The following is a guest post by Matthew Malone of RothIRA.com:
It can seem irresistible. You’re browsing Amazon.com and your eye catches a Nikon camera with a 14.2-megapixel sensor and the ability to capture high-definition video. Your mind fills with thoughts of kids’ birthday party videos and flawless pictures of your next Caribbean vacation.
Too bad you don’t have the $550 to pay for it.
But then you see the “special offer”: 24 months of interest-free financing if you have–or sign up for–an Amazon credit card and pay the balance in full by the end of the two-year term. Paying off the $550 in two years averages $18 a month. You can almost feel your index finger pressing the shutter button.
It’s a fairly typical proposition. The Internet and television and newspaper ads are awash with such “no interest for…” offers for everything from furniture to new cars. Recent federal regulations have made it more difficult for companies to hide the details of the plans or make confusing disclosures. But even with the greater transparency, are those “special” deals really all that special?
In most cases, definitely not.
Let’s take the first, and most obvious, downside: what if you don’t pay it off in time? Things get ugly very quickly. Take that Nikon camera. Even if your balance is $1 at the end of the 24-month promotional term, you’ll be hit with 24 months of interest charges based on the original purchase price. In May 2012, the variable rate Amazon credit card had an astronomical 25.99 percent rate. At that pricing, $180 in interest would be added to whatever balance you still hold. And, of course, you’ll be paying interest on that interest as long as it sits on your balance. That $550 camera now cost you at least $730.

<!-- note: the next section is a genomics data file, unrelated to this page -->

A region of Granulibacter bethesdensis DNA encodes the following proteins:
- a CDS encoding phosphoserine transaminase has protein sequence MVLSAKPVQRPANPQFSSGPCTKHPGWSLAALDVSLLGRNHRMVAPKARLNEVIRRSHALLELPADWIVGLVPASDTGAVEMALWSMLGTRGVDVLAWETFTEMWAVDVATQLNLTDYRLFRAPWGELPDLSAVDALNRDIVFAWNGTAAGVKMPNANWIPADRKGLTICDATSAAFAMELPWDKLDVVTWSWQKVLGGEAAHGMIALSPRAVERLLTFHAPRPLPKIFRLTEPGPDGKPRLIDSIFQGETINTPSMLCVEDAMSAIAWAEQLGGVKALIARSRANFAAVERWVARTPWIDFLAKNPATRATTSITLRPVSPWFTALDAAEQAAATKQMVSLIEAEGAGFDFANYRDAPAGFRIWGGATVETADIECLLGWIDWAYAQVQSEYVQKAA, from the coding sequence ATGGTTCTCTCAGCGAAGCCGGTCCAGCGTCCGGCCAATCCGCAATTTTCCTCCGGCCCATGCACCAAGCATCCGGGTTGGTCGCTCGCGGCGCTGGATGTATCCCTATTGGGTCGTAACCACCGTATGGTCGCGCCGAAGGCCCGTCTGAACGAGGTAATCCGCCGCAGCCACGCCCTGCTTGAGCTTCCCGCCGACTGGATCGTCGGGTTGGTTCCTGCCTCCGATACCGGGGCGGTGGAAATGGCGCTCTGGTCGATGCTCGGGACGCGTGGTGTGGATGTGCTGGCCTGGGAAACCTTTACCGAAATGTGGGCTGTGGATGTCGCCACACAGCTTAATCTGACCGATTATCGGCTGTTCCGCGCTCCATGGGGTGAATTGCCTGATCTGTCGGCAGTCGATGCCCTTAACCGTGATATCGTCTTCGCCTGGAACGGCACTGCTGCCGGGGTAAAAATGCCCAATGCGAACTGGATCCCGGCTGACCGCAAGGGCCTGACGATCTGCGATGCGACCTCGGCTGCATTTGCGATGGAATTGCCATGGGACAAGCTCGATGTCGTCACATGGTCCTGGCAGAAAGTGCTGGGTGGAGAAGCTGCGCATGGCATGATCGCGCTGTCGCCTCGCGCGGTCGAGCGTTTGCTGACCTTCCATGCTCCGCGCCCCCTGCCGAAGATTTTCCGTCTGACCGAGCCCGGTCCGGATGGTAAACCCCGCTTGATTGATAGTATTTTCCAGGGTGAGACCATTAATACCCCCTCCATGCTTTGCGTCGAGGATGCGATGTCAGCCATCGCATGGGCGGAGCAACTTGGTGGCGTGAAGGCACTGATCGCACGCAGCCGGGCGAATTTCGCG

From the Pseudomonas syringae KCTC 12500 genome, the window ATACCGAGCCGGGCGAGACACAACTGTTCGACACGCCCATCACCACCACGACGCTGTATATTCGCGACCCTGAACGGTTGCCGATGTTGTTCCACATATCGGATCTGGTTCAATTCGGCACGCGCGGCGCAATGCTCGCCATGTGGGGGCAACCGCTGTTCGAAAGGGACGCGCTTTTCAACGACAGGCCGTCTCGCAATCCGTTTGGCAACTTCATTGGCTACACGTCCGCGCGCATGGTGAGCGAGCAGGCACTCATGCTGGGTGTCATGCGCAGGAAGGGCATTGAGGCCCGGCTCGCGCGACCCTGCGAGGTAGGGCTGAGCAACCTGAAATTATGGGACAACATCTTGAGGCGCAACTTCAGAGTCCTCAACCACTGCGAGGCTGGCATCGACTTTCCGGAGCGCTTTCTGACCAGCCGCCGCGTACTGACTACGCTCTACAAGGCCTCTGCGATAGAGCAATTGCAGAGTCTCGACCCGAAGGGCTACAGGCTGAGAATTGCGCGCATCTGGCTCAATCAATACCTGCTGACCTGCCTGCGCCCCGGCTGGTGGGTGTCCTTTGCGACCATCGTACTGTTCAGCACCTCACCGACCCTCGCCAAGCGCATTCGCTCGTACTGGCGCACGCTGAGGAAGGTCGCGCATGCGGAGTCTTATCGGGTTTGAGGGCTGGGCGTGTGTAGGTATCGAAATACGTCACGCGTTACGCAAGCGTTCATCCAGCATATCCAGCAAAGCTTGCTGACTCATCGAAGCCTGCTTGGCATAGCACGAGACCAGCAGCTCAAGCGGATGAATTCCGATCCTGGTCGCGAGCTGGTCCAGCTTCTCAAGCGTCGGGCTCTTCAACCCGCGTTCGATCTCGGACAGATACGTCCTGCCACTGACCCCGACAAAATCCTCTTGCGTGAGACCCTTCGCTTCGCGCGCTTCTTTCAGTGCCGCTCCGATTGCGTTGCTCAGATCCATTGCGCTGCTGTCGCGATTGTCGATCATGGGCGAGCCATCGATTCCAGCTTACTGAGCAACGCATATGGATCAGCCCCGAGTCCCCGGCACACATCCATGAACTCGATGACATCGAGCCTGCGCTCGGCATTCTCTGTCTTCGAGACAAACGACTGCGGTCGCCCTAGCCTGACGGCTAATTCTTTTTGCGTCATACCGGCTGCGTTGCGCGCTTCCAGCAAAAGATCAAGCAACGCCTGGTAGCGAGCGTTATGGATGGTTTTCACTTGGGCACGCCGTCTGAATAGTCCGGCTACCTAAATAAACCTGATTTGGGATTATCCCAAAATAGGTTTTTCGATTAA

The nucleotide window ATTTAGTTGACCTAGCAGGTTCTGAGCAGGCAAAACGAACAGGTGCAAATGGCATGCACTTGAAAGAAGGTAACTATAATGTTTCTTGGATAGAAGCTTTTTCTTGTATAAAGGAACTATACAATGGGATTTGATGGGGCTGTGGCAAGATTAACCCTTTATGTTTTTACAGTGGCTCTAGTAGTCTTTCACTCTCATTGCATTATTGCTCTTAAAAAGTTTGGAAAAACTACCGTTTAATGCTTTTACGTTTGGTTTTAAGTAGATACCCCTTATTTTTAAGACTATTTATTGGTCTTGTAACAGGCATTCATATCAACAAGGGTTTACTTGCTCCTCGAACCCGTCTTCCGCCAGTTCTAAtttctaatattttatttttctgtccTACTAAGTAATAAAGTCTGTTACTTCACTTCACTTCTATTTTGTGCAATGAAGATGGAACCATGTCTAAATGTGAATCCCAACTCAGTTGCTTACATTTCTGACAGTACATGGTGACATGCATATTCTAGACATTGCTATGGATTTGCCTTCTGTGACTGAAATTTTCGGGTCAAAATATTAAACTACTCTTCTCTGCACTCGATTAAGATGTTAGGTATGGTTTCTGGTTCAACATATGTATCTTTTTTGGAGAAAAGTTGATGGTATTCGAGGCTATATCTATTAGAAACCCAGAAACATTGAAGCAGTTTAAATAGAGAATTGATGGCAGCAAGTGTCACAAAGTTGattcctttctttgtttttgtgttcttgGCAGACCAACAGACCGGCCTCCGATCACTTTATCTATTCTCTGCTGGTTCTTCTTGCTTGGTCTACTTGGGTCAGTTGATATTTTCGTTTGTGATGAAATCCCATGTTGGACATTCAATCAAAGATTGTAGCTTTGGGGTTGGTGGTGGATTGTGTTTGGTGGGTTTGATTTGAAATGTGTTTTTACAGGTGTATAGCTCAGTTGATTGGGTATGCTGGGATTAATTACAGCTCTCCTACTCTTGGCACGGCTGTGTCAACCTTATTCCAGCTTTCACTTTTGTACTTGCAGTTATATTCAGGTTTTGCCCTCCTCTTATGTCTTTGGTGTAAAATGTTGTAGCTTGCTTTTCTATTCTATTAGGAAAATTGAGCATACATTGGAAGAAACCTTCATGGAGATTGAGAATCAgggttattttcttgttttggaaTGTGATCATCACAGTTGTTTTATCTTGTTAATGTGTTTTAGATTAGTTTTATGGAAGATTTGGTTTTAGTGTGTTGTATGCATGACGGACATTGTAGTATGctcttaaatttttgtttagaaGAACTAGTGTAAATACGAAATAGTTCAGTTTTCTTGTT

Let’s face it: no business offering a “no-interest” deal is looking to lose money. They’re placing a fairly certain bet that some percentage of customers won’t pay the bill during the promotional term. And they’re also signing up new credit card customers, and gaining the ability to charge interest on any purchases you make in the future. That long-term relationship is typically much more valuable than the money you save if you pay off the bill in time.
What’s more, the businesses can simply charge a higher price to make up for the “loss” of interest income. Chances are, you can get it cheaper elsewhere.
At the time of the Amazon promotion, for instance, the camera was selling on another site for $430. Even if you don’t have the cash up front to take advantage of the $120 savings, putting the purchase on one of your existing credit cards may be a better option. If you buy the camera for $430 on a credit card with an interest rate lower than 20 percent, and pay the same $18 a month as the Amazon scenario, it would take at least two-and-a-half years to rack up charges totaling $550 (the lower the interest rate, the longer you’d have to pay it off before blowing the savings).
If you do ultimately go for a “no-interest” deal, it’s essential that you make a plan and stick to it. The best one is to make any required minimum monthly payments and diligently put the rest in a high-yield savings account (in the case of the camera, you’d subtract the required payment from $18 and put the balance in the bank). A month before the end of the promotion term, pay off the balance. Most banks offer free bill pay services, so when you make the purchase, set up the payment to automatically be sent at a later date.
But the best advice is to simply stay away. “No interest for…” promotions are a good deal.
Just not for you.
Matthew Malone is a staff writer for RothIRA.com, a leading retirement and Roth IRA resource. Matthew is also a contributing writer to CBS SmartPlanet. His work has appeared in The New York Times, Cosmopolitan, Smartmoney.com, Fortune.com, Forbes.com, and other publications.